I need help! This is a phrase many of us associate with weakness and vulnerability. By asking for help we are acknowledging we have a problem that we cannot fix alone. For many that is a thought too hard to swallow. So, we continue to struggle and try to push through our problems. We tend to become secluded and try and save face for the sake of our pride. This doesn’t make us stronger, it in fact breaks us down and creates a bigger burden for us to bare all because we won’t ask for help.   

In recovery, asking for help is vital, as terrifying as it may be. Everyone needs a support system and some help throughout their lifetime. “Asking for help is a strength, not a weakness.” Sullivan, M. (2016, October).  It takes strength to turn to someone for help and humility to realize you can’t do it alone. So why do we continually shy away from something we know is going to be beneficial to us?

It’s naive to believe there is no risk in asking for help. Society has created an expectation that we must all be strong and independent. As if that wasn’t pressure enough, the thought of asking for help from the wrong person is terrifying. Someone finding out you are struggling with substance use disorder or depression who doesn’t understand. That can create a whole new world of problems. When asking for help you are essentially entrusting your livelihood with someone else. So how do we ask for help and make sure it is beneficial to us?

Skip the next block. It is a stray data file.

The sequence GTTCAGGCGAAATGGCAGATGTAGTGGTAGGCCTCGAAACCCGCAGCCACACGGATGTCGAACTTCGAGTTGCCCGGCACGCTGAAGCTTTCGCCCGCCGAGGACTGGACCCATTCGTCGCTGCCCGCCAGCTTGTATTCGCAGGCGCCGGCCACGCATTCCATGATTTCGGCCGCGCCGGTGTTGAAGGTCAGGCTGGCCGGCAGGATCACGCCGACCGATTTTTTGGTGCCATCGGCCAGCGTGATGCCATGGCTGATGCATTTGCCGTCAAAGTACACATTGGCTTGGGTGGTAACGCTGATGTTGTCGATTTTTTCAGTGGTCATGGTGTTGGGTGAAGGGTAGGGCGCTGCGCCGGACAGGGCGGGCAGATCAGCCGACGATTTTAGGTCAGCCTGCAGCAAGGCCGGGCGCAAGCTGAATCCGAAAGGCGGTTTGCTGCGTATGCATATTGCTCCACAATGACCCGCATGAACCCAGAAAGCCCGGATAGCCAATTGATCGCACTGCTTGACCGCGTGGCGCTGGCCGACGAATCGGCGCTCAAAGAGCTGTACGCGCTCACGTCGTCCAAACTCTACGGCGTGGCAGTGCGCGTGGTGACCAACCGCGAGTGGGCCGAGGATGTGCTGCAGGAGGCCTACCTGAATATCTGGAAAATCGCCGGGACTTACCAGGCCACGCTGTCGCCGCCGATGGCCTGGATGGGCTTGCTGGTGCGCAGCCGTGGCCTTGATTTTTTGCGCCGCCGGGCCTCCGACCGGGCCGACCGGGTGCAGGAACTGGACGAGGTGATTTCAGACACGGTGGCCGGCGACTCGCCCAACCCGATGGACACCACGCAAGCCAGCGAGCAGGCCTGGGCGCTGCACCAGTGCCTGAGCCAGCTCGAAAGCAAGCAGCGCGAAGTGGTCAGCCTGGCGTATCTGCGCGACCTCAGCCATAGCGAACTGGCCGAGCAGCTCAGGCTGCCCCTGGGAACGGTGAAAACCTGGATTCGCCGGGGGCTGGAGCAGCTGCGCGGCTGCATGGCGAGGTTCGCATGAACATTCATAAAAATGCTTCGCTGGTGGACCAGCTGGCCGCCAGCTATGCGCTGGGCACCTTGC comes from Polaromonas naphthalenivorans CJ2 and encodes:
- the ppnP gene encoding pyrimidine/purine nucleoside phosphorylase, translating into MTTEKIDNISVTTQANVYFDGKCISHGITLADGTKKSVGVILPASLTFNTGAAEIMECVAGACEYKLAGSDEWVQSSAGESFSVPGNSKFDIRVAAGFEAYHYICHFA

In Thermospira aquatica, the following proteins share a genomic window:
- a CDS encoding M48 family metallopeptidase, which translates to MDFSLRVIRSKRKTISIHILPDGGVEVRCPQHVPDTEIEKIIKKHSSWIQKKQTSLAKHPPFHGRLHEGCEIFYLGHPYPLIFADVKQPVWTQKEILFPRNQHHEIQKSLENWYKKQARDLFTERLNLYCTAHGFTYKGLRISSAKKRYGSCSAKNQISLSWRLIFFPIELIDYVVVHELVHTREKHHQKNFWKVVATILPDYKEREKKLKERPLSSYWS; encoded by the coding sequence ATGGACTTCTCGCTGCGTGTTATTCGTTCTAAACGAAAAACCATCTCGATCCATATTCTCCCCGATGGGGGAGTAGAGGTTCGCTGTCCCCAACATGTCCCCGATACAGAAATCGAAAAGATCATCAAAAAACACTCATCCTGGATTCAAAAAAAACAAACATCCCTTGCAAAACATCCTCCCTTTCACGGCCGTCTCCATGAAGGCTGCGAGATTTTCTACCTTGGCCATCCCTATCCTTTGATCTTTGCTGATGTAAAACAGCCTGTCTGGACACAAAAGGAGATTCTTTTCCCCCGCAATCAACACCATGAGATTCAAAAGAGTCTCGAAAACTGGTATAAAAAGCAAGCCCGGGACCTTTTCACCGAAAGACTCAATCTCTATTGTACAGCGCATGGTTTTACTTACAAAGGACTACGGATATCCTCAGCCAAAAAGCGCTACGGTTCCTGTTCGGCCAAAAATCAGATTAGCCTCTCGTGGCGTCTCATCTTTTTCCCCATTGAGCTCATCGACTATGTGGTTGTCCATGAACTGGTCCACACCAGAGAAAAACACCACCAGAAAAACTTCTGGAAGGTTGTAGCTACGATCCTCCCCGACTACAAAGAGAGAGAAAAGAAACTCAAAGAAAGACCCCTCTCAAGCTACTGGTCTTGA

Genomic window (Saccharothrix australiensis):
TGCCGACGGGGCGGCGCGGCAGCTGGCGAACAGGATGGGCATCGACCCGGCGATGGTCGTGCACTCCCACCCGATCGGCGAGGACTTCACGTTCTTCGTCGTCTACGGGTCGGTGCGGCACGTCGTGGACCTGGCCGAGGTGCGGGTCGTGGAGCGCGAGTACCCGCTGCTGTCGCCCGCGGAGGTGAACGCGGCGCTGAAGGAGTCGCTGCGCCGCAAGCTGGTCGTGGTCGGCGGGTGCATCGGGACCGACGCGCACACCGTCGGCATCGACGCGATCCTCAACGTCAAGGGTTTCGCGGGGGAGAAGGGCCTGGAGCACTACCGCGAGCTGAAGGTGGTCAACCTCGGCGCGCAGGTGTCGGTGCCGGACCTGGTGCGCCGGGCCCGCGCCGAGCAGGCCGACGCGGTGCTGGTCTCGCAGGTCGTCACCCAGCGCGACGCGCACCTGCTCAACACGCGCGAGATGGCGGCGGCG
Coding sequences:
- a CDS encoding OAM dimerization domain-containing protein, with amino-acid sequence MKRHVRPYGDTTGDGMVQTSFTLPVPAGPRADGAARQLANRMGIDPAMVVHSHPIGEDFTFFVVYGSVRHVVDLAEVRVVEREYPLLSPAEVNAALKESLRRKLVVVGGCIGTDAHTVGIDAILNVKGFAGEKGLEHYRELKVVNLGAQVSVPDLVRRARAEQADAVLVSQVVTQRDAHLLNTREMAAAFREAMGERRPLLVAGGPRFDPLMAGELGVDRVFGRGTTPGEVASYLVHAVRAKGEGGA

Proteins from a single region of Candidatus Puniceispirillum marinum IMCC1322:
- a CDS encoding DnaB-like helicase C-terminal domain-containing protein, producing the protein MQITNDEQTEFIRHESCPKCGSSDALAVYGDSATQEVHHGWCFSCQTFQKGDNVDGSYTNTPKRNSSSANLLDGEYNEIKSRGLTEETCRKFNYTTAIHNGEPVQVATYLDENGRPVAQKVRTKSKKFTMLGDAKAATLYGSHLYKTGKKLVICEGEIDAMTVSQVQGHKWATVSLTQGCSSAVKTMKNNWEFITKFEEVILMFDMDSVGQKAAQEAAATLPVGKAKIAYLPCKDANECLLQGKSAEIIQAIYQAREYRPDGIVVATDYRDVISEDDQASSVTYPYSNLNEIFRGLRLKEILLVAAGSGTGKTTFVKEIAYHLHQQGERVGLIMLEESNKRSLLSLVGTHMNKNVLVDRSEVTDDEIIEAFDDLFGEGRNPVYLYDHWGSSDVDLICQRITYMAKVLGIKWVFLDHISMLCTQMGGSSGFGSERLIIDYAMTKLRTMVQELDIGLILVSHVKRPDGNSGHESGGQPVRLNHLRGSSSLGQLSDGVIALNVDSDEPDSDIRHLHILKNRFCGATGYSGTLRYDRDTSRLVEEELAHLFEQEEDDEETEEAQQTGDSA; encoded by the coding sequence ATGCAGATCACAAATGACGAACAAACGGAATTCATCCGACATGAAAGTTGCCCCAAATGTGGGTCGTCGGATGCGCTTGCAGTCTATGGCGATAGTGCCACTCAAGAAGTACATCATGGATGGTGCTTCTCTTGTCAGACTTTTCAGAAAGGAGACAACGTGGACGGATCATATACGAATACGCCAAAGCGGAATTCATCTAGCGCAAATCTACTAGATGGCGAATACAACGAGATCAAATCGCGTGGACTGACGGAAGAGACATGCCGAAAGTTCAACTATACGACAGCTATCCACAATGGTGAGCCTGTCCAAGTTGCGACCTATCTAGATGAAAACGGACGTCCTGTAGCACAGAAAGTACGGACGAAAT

When asking for help its important you are clear on what you need help with. In recovery, the need for help may be overwhelming and being able to pin point the exact need may be difficult.  Reaching out to an addiction treatment facility is a first step in the right direction. They can help you get involved in support groups, counseling, and psychiatric services if necessary. Creating a strong support system while in recovery is important. To surround yourself with supportive and understanding people that you know you can reach out to and they will always have your best interest at heart is a necessity. It’s important once you ask for help to allow those who are trying to help you, help you. You must trust those you have chosen as your support system and allow them to help you through a difficult time, as difficult as that may be.

Sullivan, M. (2016, October). Michele L. Sullivan: Asking for help is a strength, not a weakness [Video file]. Retrieved from https://www.ted.com/talks/michele_l_sullivan_asking_for_help_is_a_strength_not_a_weakness

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